Austrian ‘bad bank’ set to cash in on Greek bonds in buyback

Austrian state-owned «bad bank» KA Finanz stands to make a book profit by selling Greek state debt it had marked down sharply, Chief Executive Alois Steinbichler said on Tuesday.

KA Finanz holds Greek debt with a nominal value of 200 million euros ($261.4 million) on its books at 30 million, so could make a gain by selling the bonds on the secondary market or taking up an offer by Athens to buy back the debt, he said.

“It is open whether we do the one or the other,» Steinbichler told Reuters.

Greece said on Monday it would spend 10 billion euros to buy back bonds in a price range that topped market expectations, boosting hopes it can cut its ballooning debt and unlock long-delayed aid.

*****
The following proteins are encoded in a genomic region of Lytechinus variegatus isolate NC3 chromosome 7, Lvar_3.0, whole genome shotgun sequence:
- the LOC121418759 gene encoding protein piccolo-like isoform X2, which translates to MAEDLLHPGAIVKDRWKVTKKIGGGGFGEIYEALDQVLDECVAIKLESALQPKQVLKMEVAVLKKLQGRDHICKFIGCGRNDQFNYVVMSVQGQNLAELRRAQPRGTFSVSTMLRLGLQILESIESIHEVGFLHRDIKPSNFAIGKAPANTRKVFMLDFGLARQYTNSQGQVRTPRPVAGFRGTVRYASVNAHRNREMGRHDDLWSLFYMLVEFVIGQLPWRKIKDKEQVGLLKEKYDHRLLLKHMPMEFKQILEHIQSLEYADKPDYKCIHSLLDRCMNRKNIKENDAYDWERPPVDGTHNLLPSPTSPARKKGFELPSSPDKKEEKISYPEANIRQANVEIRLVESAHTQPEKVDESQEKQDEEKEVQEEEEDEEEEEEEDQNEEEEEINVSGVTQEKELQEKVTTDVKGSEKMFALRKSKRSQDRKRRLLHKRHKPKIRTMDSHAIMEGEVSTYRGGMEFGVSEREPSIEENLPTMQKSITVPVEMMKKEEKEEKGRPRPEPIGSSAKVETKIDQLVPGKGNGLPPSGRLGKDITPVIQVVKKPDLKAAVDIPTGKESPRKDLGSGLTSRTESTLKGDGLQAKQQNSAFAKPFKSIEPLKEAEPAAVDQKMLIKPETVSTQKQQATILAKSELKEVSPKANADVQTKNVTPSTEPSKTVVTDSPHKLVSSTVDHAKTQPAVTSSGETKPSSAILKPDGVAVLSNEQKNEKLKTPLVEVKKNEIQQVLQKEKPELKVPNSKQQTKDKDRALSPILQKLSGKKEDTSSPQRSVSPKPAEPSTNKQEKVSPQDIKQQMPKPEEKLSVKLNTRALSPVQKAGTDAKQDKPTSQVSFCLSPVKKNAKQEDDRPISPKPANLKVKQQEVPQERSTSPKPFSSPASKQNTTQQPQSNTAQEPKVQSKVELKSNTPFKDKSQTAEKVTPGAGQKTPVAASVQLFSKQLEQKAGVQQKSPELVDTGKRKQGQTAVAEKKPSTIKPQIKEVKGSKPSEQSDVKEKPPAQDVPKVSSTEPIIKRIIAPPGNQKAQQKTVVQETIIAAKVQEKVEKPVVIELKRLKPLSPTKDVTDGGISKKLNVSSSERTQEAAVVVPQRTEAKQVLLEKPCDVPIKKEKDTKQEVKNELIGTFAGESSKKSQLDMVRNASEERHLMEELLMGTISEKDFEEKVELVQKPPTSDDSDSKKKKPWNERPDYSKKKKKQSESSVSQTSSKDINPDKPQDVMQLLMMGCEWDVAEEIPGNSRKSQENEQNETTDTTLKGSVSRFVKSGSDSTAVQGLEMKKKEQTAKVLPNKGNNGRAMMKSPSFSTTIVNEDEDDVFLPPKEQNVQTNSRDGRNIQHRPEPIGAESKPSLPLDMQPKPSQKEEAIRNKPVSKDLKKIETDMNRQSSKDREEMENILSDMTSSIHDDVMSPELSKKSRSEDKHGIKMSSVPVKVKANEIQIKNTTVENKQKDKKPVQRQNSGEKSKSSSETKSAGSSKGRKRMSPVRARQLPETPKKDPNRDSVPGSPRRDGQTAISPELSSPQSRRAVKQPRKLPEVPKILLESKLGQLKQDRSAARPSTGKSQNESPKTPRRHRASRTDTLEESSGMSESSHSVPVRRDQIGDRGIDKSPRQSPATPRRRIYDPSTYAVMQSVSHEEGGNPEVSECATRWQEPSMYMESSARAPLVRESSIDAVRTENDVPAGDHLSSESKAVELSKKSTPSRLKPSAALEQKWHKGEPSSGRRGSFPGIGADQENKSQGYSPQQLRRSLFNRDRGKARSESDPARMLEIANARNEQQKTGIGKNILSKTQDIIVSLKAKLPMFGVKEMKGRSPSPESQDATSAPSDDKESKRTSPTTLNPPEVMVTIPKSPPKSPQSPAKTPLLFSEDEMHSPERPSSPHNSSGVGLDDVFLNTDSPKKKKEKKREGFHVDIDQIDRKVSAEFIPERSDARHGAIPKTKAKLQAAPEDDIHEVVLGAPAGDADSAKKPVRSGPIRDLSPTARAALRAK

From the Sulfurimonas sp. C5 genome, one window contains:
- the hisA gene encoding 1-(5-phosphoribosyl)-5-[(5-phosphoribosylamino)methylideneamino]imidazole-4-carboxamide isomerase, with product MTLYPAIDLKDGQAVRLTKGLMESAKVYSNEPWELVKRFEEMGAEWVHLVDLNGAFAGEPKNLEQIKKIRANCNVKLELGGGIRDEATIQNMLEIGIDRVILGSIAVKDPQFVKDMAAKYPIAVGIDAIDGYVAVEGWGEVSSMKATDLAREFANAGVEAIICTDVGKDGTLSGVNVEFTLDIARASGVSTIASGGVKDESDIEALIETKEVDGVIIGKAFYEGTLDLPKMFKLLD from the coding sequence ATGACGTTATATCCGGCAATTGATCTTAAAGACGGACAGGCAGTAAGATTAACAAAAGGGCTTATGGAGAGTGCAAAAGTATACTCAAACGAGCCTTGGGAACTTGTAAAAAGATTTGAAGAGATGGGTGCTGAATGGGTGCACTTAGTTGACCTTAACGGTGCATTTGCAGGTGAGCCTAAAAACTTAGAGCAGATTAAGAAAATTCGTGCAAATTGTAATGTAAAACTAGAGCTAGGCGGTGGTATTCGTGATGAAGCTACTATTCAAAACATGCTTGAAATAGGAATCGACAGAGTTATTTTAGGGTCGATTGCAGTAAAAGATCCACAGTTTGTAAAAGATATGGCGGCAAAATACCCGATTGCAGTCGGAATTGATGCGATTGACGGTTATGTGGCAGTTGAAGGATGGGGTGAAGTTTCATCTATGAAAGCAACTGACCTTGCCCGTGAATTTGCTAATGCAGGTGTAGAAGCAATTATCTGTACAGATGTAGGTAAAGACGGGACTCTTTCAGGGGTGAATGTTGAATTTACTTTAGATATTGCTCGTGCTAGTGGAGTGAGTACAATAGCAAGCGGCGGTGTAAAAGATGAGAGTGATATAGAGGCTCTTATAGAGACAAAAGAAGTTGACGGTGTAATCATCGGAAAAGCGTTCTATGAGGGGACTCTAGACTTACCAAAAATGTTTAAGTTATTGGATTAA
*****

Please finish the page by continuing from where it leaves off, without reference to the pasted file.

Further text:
KA Finanz, split off after Austria nationalised troubled lender Kommunalkredit during the financial crisis in 2008, got more than 1 billion euros in state aid in April in a fresh bailout prompted by writedowns on its Greek debt and exposure to credit derivatives.

The Austrian government has said it thought additional state aid may be needed for nationalised banks Hypo Alpe Adria and KA Finanz in 2013.

Austria will run bigger public deficits than hoped this year and in 2013 as the economy performs less well than expected and aid for struggling banks eats into its finances.


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